An article at the New York Times’ Well blog on the retraction of the 1998 Lancet paper that was instrumental in sprouting the anti-vaccine movement is a prime example of a new, internet-enhanced relationship among scientists, media, and the public.
As alluded to in the blog, it used to be that internal scientific squabbles and tossing-around-of-wacky-ideas were never in the public eye. Scientific papers were discussed within the scientific community, and only after consensus emerged about a new idea did that idea enter the public realm; this process generally took years.
But the internet coming into popular use changed all that, in several stages. First, years before the internet was widely used by average citizens, scientists were already online in the 1980s, collaborating and having discussions via email and news groups (now known as chat groups). This allowed ideas to flow more freely and widely to a larger scientific audience, generally to the benefit of science.
Then, beginning in the late 1990′s, journals finally began producing online editions instead of being in print only. At the same time, use of the internet skyrocketed among the public. So suddenly, anyone could do a search and look at paper abstracts online (full articles still require expensive subscriptions) whereas before this, a person had to make the effort to go to a scientific library to locate a specific journal article in the stacks, which had to first be identified through obscure search engines generally only available to academics.
Naturally journals and institutions producing research have always tried to garner publicity, so they have always produced press releases that got some science in the news. But only recently has it become much easier for interested non-scientists such as journalists or bloggers to regularly follow discussions that used to stay in the scientific community.
Unfortunately, many scientists still believe they are living in a world in which science is controlled by the scientists until they make it available for public consumption, even while numerous recent “controversies” have belied that belief. While there have always been wacky scientists who promote ideas that are unsupported by the overwhelming scientific evidence, they used to be collectively relegated to the scientific fringe and generally ignored, their occasionally published rants unknown to the general public.
Now, the availability of the internet has caused the problem that these fringe scientists collect a devoted following among the scientifically illiterate, and their discredited ideas go viral on the internet, sucking in people who want easy answers that science cannot always provide. Why does a particular anti-science idea gain traction? In the case of climate-change denialism, there are obvious short-term economic motivations by powerful interests. In the case of vaccines, there seems to be an intersection of many regular people wanting answers for a condition that does not yet have any clear answers, and an anti-medical establishment/corporate anger and paranoia that is easy to fuel given the grain or two of truth in the idea that pharmaceutical companies do not always have the general public’s best interest as their number one priority.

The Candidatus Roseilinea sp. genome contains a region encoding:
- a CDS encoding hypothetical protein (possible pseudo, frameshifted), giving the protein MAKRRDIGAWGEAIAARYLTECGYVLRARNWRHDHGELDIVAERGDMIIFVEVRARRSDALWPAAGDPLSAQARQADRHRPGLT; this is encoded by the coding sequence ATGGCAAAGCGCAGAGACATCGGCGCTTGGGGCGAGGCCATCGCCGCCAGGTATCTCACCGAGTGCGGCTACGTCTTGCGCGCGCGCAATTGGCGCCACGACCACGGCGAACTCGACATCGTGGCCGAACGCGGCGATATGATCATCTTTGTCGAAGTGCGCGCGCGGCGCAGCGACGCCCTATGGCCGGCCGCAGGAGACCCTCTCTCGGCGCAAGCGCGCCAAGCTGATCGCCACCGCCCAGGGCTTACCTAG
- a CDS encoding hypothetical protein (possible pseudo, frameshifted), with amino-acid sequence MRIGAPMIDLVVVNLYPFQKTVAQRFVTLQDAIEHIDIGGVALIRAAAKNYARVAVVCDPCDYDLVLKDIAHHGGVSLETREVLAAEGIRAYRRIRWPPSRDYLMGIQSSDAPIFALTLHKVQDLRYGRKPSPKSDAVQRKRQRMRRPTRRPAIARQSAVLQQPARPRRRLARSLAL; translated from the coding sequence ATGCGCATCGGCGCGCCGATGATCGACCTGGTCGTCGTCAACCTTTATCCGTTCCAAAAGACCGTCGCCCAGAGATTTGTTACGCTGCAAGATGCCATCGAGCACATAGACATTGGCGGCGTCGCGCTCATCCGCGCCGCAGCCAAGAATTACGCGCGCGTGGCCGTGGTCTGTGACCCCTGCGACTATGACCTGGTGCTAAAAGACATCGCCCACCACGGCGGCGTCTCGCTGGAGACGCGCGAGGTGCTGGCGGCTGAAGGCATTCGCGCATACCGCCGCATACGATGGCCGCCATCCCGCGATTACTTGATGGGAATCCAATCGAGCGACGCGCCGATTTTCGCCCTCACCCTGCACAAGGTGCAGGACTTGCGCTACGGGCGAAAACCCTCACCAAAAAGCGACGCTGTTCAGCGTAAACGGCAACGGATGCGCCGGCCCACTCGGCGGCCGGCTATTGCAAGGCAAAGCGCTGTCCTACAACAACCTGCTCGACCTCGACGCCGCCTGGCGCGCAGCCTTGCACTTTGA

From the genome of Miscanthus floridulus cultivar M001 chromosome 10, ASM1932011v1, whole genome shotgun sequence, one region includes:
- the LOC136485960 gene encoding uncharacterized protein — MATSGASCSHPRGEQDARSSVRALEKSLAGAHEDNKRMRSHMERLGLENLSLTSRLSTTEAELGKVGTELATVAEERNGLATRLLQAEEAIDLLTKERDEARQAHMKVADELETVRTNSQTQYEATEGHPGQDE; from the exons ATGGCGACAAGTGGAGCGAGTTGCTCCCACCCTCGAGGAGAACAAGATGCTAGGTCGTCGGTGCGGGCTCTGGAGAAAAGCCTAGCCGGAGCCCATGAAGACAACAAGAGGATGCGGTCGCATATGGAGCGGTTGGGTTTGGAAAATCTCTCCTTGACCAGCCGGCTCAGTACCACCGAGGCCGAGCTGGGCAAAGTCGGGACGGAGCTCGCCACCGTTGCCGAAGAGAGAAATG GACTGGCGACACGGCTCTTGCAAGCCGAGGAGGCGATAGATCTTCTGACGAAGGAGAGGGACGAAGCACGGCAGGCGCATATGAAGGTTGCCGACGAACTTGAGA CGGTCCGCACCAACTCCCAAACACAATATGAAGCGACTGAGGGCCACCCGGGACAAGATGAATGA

(Ironically, the anti-vaccine furor has also been so easy to stoke because vaccines have all but eliminated many deadly and debilitating diseases from our society, and thus people do not truly grasp anymore the magnitude of the benefits they provide; they simply take those benefits for granted, believing that the vaccines must not be necessary (see many “homeopathic” web sites for examples). Simply reminding someone of the lives that used to be destroyed by infectious diseases is not enough for denialists, because they have no personal connection to that particular tragedy; their personal connection is to a condition for which they would probably gladly embrace a vaccine, if we had one.)
One more example of a large denialist community is among the HIV/AIDS connection deniers. They have been in the scientific news as well because of an unfortunate sequence of events in which anti-HIV papers were published in the journal Medical Hypotheses, and then retracted. This has sparked a heated discussion (see comment thread in the above article) about the role of peer review and scientific consensus in the application of scientific ideas. What is only being touched on in these discussions is how interactions among scientists are now, for better or for worse, in the public view, and what the consequences should or should not be for the scientific progress.
It is good that the Well blog has begun a discussion on the implications of fringe (non)scientific ideas going viral in the public, but that still leaves the question of whether or how scientists should address these in how they conduct themselves. It is this scientist’s opinion that scientific business-as-usual must change if we want to keep control of a narrative that we are actually the ones trained to deliver. It is simply not working in the world of the internet to tell the public, “The scientific mainstream knows best, so listen to us,” because in the growing trend of anti-elitist populism, this will not be accepted; in any case the statement is undermined by the growing awareness that a scientist is a human being just like everyone else, with his own ambition and agenda that can color scientific conclusions. Science simply must change to accommodate this new reality, and this will be the subject of a future essay.